Growing fears of a recession are weighing on Carnival (NYSE:CCL) stock.
In the last four weeks, CCL stock has fallen 14%. The company’s shares are now trading below $10 and near a 52-week low of $8.10. The last time Carnival’s stock was this low was in 1993. The current drop is particularly concerning given that it is coming during the peak summer travel season.
Mounting fears that the global economy is falling into a recession appear to be overriding the fact that the cruise line company is emerging from the pandemic that devastated its operations.
While most of the restrictions that were imposed on cruise ships during the pandemic have now been lifted, Carnival is still contending with the aftermath of the Covid-19 crisis, mostly in the form of a bulging debt load that exceeds $35 billion. Getting out from under that massive debt burden will not be easy, especially as Carnival struggles to get its operations back to pre-pandemic levels.
The occupancy level on its cruise ships has been improving, but at a slower rate than analysts would like. The company just reported fiscal second quarter results that showed the room occupancy rate on its ships was at 69% during the period. While that’s an improvement over the 54% occupancy rate reported in fiscal Q1, the latest number missed Wall Street forecasts for a 72% room occupancy rate. The rate was at 100% prior to Covid-19.
While Carnival’s Q2 revenue rose nearly 50% from the previous quarter to $2.4 billion, it also fell short of analyst forecasts for $2.8 billion in revenue. The company’s earnings-per-share loss was steeper than anticipated at -$1.61 compared to a loss of -$1.18 that Wall Street had penciled in.
Carnival is struggling to recover from the global pandemic that left its cruise ships stuck in docks around the world and caused the company to lose more than $10 billion. As it tries to manage its crushing debt load, the cruise operator is also contending with high fuel costs, a worker shortage and waning tourism due to inflation and the rising interest rates used to lower it.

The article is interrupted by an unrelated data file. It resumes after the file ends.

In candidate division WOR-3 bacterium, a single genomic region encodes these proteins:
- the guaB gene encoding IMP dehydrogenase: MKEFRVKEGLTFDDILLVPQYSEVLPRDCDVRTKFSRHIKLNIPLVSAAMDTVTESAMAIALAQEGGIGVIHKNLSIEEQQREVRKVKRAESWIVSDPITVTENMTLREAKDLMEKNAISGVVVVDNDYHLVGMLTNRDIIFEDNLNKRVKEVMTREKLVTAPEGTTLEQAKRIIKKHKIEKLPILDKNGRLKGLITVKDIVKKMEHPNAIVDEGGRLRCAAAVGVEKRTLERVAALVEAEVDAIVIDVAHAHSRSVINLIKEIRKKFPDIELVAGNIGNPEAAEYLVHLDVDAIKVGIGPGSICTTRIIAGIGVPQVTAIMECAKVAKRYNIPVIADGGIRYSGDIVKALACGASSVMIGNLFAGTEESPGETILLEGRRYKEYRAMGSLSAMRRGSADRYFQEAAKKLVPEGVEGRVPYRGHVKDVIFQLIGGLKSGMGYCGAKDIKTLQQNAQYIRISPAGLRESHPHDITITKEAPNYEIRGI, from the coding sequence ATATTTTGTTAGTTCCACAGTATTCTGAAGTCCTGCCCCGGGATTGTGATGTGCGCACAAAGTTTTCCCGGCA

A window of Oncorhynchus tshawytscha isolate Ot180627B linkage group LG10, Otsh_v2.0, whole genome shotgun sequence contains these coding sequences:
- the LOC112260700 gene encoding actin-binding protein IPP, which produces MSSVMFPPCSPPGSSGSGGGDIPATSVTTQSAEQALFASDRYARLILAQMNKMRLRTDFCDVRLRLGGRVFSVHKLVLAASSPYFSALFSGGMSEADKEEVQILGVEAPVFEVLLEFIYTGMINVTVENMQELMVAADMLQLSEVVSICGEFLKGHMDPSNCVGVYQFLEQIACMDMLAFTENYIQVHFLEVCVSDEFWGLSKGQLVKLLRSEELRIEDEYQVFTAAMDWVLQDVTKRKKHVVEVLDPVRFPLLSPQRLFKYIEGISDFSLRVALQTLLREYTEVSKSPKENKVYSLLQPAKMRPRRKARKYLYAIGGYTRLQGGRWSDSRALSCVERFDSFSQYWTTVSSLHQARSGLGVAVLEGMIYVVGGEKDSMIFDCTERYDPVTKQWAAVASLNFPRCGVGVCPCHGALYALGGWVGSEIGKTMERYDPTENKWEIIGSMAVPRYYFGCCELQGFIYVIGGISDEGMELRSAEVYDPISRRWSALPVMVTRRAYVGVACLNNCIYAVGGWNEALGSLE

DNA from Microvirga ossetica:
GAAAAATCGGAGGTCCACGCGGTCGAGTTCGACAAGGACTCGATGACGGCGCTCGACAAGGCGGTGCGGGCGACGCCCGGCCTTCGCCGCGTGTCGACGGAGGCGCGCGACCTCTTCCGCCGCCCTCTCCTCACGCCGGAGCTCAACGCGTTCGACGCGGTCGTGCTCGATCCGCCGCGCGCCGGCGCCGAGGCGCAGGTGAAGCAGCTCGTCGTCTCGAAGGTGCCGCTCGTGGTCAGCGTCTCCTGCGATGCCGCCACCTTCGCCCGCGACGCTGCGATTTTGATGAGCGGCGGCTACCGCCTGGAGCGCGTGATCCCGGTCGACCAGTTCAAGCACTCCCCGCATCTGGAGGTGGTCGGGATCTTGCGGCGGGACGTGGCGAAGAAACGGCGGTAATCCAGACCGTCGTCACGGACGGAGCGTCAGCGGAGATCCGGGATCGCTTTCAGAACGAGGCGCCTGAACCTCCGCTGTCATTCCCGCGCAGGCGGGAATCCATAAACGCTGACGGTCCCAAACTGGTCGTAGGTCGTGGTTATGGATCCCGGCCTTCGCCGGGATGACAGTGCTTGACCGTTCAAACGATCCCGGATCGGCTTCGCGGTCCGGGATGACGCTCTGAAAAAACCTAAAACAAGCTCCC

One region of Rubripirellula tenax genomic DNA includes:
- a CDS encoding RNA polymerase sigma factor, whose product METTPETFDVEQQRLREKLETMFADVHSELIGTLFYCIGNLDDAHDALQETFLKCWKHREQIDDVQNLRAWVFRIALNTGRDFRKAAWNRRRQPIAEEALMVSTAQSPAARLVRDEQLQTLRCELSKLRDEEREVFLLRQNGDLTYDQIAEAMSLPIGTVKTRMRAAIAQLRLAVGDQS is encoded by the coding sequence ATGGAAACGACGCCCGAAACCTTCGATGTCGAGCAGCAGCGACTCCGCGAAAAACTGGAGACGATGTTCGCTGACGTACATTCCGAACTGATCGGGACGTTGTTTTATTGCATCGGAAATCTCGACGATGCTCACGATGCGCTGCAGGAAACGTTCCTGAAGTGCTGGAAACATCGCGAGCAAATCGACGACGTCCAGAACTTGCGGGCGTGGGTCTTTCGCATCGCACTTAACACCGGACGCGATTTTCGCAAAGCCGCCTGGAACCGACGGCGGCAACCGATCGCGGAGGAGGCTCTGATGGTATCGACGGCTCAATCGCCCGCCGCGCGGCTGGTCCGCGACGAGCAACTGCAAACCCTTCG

As if the current environment isn’t difficult enough, Carnival took a big hit on June 29 when respected investment bank Morgan Stanley issued a note to clients where it outlined a scenario in which CCL stock could fall to $0. Morgan Stanley analyst Jamie Rollo lowered his price target on Carnival stock to $7 and warned investors that another demand shock could send the cruise line operator’s shares to zero. The strongly worded note immediately sent Carnival’s share price down 14% and has contributed to the continued selloff during early July.
Rollo wrote: “If the high yield market closes, and/or if there is a demand shock that causes trip cancellations or weak bookings (and hence customer deposit outflows), liquidity could quickly shrink … Even then, leverage looks unsustainably high … with net debt remaining >$30bn for the foreseeable future, nearly triple its pre-Covid level. We think this needs to come down … to ~$20bn or so, which implies a ~$12bn equity raise. This is similar to CCL’s market cap, so could require a material, and therefore likely very dilutive, discount.”
Rollo also reduced his revenue forecast for Carnival in the second half of this year by 15%, citing “weaker than expected occupancies, weakening pricing, elevated unit costs, and higher fuel costs.” The dramatic call from Morgan Stanley generated plenty of media headlines and further hurt CCL stock.
However, Morgan Stanley’s views and new price target seem out of step with other analysts who cover Carnival. Among 19 professionals who analyze Carnival and its financial performance, the median price target on the stock is currently $12.50, implying 46% upside from the current share price. Morgan Stanley’s $7 price prediction is the lowest among analysts.
Stay Away From CCL Stock
Carnival could right its own ship in time and return to its pre-pandemic strength. However, the company continues to operate in rough seas as high fuel costs and declining consumer spending on discretionary items such as travel impact its operations. Add in the crushing debt load, continued financial losses and negative analyst report from Morgan Stanley, and Carnival faces a tidal wave of challenges right now.
As such, investors should remain on shore and let Carnival continue to sink. CCL stock is not a buy.
On the date of publication, Joel Baglole held a long position in MS. The opinions expressed in this article are those of the writer, subject to the InvestorPlace.com Publishing Guidelines.